LIHUE — Frustrated with what they called a lack of support from the state in addressing major transportation problems on Kauai, the county council on Wednesday lashed out at state officials for their “ineffectiveness” in handling crucial local road needs.
“The public should know that the state is not doing its job,” said Councilmember Gary Hooser, who introduced a toughly worded resolution that was sent to Gov. David Ige and the Legislature.
The resolution, supported 7-0 by the council, decries the “urgency and importance” of addressing traffic congestion on the island, specifically within the Kapaa-Wailua corridor.
“Almost the entire stretch of state highway from Kawaihau Road to Maluhia Road is rated the very lowest by state standards,” the resolution says, causing “gridlock and extreme traffic congestion.”
Councilmembers urged the community to unite with local officials and pressure lawmakers “to do the right thing” and act now on Kauai’s serious and even life-threatening road conditions.
“The state is simply not making the most efficient use of its transportation dollars,” Hooser said.
Many members of public also chimed in, some accusing the Hawaii Department of Transportation and lawmakers of disproportionately allocating larger amounts of transportation funding to urban areas while turning their backs on less populated regions like Kauai.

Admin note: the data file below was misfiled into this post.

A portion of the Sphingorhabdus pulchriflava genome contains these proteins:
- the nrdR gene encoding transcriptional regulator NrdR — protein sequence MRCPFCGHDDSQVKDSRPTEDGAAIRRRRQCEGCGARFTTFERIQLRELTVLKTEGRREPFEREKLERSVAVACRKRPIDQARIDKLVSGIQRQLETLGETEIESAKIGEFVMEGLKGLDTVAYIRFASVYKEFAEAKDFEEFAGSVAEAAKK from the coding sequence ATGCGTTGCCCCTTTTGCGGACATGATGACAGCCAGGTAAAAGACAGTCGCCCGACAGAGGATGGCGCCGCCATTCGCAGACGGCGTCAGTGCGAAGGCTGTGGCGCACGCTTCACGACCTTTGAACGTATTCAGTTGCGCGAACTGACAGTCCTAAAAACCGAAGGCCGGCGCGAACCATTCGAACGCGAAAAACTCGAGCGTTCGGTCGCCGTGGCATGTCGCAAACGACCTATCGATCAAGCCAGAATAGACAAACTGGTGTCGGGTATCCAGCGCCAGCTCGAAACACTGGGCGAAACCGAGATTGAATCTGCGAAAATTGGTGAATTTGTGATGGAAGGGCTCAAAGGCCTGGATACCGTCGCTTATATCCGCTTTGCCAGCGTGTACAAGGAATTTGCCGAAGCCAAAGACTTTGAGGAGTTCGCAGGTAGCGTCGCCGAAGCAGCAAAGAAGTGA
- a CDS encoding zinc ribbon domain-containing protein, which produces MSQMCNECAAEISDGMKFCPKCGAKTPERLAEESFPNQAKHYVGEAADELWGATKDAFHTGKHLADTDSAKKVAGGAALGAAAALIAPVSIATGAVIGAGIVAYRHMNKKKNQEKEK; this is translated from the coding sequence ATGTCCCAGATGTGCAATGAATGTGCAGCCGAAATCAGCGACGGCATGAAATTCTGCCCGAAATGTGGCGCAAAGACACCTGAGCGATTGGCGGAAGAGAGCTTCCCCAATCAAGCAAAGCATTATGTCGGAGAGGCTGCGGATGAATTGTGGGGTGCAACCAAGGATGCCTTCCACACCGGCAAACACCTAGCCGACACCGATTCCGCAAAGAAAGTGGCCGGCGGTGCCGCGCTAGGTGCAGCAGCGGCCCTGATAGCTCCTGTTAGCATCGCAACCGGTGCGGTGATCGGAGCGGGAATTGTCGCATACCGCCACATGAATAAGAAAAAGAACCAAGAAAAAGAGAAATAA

Ultimately, fixing roads on Kauai will cost hundreds of millions of dollars, officials agree. The key is to begin addressing priorities now.
Councilmembers cited a year-old transportation study that has already identified funding for top-priority Kauai projects that could be accomplished in the next five years for about $60 million. These include:
• Widening Kuhio Highway between the temporary Kapaa Bypass Road and Kuamoo Road ($30 million);
• Widening the temporary Kapaa Bypass Road north of Olohena Road ($29.5 million);
• Optimizing traffic signalization on Kuhio Highway at Kukio Street ($301,000);
• And extending the right-turn lane on Kuhio Highway at Kuamoo Road ($63,000).
Also on Wednesday, the council accepted communication submitted by Councilmember JoAnn Yukimura asking it to consider three amendments to the county fuel tax rates as follows:
• Implement a 15-cent per gallon tax increase and 10-cent hike on biodiesel fuel beginning Jan. 1, 2017 (which would sunset in 10 years);
• Imposing a .25 percent increase in the General Excise Tax.
• And implementing a .0138 increase in the state motor vehicle tax.
The council did not act on Yukimura’s proposed amendments.